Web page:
(Reuters) - London Olympics long jump champion Greg Rutherford's switch to bobsleigh is not a publicity stunt and the 34-year-old is making rapid progress in his bid to compete at next year's Beijing Winter Games, British pilot Lamin Deen said.
Rutherford, who retired from long jump competition in 2018 due to injury, secured a place on Britain's bobsleigh squad last month as he looks to become the country's first athlete to medal at both a Summer and Winter Olympics.
Deen is poised to steer the sled at the 2022 Winter Olympics and said he was "gobsmacked" by Rutherford's effort in training.
"At first, I was doubtful in the timeframe that he could make it, not just physically but everything that comes with it," Deen told British media.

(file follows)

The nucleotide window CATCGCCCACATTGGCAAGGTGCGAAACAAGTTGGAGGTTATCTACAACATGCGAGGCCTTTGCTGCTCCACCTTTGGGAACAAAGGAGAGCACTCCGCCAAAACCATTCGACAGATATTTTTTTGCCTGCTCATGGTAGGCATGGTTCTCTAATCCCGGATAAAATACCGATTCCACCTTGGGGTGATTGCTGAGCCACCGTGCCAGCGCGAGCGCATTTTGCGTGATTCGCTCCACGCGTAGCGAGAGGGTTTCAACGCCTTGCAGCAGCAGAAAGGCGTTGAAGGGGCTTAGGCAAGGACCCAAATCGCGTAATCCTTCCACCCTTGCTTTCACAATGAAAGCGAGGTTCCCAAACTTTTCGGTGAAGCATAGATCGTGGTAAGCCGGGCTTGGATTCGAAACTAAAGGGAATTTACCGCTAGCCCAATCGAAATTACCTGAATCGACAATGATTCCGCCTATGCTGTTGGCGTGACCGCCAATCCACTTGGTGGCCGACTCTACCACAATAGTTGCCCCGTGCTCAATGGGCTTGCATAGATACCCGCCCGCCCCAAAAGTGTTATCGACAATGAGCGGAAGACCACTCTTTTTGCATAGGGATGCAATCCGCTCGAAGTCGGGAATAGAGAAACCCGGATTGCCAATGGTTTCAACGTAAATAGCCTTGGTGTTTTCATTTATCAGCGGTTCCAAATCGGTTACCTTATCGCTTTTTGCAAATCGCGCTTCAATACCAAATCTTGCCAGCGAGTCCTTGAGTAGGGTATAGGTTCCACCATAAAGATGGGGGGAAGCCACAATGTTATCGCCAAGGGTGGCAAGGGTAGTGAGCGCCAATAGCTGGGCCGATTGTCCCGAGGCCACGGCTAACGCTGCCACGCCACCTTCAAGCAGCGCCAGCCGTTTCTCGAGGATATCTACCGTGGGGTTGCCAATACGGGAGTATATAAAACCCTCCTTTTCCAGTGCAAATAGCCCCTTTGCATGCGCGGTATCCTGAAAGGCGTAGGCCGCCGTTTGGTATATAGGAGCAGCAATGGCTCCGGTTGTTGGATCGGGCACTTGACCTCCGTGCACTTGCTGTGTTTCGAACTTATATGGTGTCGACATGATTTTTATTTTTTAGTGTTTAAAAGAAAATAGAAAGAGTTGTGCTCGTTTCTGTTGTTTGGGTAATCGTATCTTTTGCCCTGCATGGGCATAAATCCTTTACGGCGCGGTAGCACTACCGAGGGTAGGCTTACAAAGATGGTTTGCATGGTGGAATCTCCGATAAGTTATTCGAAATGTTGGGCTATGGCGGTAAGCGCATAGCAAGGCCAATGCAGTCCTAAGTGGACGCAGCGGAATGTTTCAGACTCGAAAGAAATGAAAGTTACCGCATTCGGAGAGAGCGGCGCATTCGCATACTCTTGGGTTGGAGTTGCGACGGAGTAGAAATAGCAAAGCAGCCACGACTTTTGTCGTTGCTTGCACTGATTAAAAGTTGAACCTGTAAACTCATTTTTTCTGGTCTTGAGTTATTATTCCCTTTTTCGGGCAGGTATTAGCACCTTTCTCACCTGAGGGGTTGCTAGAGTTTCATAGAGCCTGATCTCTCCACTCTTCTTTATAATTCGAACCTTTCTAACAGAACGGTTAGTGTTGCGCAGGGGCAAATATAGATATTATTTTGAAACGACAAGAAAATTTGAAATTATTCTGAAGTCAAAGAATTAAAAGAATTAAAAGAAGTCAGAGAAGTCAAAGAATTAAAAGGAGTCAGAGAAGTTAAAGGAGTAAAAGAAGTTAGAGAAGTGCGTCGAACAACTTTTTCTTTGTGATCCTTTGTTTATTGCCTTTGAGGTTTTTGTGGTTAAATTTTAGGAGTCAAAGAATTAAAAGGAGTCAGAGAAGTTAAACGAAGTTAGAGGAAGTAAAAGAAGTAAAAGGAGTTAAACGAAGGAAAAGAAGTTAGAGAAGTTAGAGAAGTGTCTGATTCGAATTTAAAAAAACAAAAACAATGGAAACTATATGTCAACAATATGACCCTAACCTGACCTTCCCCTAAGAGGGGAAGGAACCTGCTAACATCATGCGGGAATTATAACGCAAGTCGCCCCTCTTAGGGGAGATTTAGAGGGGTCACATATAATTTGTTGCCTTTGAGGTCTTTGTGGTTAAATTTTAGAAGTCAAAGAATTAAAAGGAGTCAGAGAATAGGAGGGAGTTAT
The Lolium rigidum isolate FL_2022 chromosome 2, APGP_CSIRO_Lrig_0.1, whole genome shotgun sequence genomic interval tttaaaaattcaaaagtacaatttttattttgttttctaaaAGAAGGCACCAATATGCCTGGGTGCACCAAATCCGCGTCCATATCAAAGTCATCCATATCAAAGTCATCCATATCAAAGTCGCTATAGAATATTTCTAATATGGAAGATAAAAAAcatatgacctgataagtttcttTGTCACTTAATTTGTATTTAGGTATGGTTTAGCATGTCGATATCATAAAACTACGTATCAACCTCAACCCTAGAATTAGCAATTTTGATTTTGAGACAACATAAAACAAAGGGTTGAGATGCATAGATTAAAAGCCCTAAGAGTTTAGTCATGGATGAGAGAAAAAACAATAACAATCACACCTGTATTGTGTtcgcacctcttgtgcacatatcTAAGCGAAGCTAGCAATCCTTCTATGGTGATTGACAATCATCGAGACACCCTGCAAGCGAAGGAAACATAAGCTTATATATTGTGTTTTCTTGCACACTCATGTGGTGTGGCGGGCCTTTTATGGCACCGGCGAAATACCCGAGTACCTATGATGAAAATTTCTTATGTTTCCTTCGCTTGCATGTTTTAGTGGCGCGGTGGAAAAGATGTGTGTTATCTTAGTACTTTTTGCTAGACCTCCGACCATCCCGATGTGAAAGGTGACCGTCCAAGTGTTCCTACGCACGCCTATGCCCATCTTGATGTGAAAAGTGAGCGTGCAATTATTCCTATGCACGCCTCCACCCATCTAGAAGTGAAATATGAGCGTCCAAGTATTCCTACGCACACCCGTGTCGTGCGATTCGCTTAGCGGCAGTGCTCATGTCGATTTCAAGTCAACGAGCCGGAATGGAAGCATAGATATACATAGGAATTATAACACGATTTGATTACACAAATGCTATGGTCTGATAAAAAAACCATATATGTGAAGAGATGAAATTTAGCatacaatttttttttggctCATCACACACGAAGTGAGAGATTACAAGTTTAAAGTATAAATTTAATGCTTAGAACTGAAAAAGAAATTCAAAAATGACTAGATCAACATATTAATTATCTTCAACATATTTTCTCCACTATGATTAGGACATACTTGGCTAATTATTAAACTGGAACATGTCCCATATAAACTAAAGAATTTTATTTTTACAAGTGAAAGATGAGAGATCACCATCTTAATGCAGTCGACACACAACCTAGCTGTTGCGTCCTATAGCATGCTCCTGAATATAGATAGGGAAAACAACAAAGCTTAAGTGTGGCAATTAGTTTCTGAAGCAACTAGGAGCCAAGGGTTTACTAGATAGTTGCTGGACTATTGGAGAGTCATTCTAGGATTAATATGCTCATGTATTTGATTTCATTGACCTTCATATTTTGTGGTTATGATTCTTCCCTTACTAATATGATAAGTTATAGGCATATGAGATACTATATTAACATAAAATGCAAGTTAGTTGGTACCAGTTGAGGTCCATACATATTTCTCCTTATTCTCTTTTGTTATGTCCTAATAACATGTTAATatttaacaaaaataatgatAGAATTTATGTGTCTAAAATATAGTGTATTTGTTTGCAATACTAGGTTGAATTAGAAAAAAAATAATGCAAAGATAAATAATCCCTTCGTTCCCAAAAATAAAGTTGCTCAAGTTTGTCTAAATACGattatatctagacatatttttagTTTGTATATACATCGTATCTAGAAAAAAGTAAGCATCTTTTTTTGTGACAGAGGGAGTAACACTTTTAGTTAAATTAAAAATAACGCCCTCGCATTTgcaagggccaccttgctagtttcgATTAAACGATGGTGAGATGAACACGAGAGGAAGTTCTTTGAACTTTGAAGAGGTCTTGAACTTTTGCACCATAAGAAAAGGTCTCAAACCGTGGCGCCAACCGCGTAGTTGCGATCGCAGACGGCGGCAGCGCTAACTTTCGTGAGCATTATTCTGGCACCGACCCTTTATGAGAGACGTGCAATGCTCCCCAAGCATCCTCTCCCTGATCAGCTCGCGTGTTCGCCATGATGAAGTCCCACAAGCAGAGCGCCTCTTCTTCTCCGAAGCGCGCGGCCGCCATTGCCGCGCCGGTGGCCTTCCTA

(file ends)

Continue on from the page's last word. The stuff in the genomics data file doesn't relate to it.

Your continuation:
"Greg went to work with the coaches and within a week he'd learned how to perform in a two-man sled. I was gobsmacked! Usually, it takes four or five sessions.
"First session he got it and just kept getting better. I thought, 'Wow, I've never seen anything like it'. People thought it was a publicity stunt but it isn't."
Rio bronze medallist Rutherford is looking to become the seventh athlete to medal at a Summer and Winter Games after Eddie Eagan, Jacob Tullin Thams, Christa Luding-Rothenburger, Clara Hughes, Lauryn Williams and Eddy Alvarez.
(Reporting by Manasi Pathak in Bengaluru; Editing by Peter Rutherford)